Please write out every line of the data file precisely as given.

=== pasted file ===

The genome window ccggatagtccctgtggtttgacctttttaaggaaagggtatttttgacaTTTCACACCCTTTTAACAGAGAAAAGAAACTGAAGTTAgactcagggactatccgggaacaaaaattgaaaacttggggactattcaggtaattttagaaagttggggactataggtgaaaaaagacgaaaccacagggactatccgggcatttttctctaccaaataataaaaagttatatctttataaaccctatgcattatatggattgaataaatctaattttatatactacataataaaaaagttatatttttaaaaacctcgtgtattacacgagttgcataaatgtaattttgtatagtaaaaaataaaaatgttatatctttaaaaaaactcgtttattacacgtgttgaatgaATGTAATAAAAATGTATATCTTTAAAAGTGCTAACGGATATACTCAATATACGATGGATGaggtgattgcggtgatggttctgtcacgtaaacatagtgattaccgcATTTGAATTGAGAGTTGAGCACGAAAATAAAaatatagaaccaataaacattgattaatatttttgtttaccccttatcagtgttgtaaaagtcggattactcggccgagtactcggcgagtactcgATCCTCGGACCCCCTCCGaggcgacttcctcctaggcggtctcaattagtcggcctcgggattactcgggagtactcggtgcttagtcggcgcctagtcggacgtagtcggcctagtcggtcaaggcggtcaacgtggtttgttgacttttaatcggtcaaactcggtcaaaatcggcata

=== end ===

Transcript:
The genome window ccggatagtccctgtggtttgacctttttaaggaaagggtatttttgacaTTTCACACCCTTTTAACAGAGAAAAGAAACTGAAGTTAgactcagggactatccgggaacaaaaattgaaaacttggggactattcaggtaattttagaaagttggggactataggtgaaaaaagacgaaaccacagggactatccgggcatttttctctaccaaataataaaaagttatatctttataaaccctatgcattatatggattgaataaatctaattttatatactacataataaaaaagttatatttttaaaaacctcgtgtattacacgagttgcataaatgtaattttgtatagtaaaaaataaaaatgttatatctttaaaaaaactcgtttattacacgtgttgaatgaATGTAATAAAAATGTATATCTTTAAAAGTGCTAACGGATATACTCAATATACGATGGATGaggtgattgcggtgatggttctgtcacgtaaacatagtgattaccgcATTTGAATTGAGAGTTGAGCACGAAAATAAAaatatagaaccaataaacattgattaatatttttgtttaccccttatcagtgttgtaaaagtcggattactcggccgagtactcggcgagtactcgATCCTCGGACCCCCTCCGaggcgacttcctcctaggcggtctcaattagtcggcctcgggattactcgggagtactcggtgcttagtcggcgcctagtcggacgtagtcggcctagtcggtcaaggcggtcaacgtggtttgttgacttttaatcggtcaaactcggtcaaaatcggcata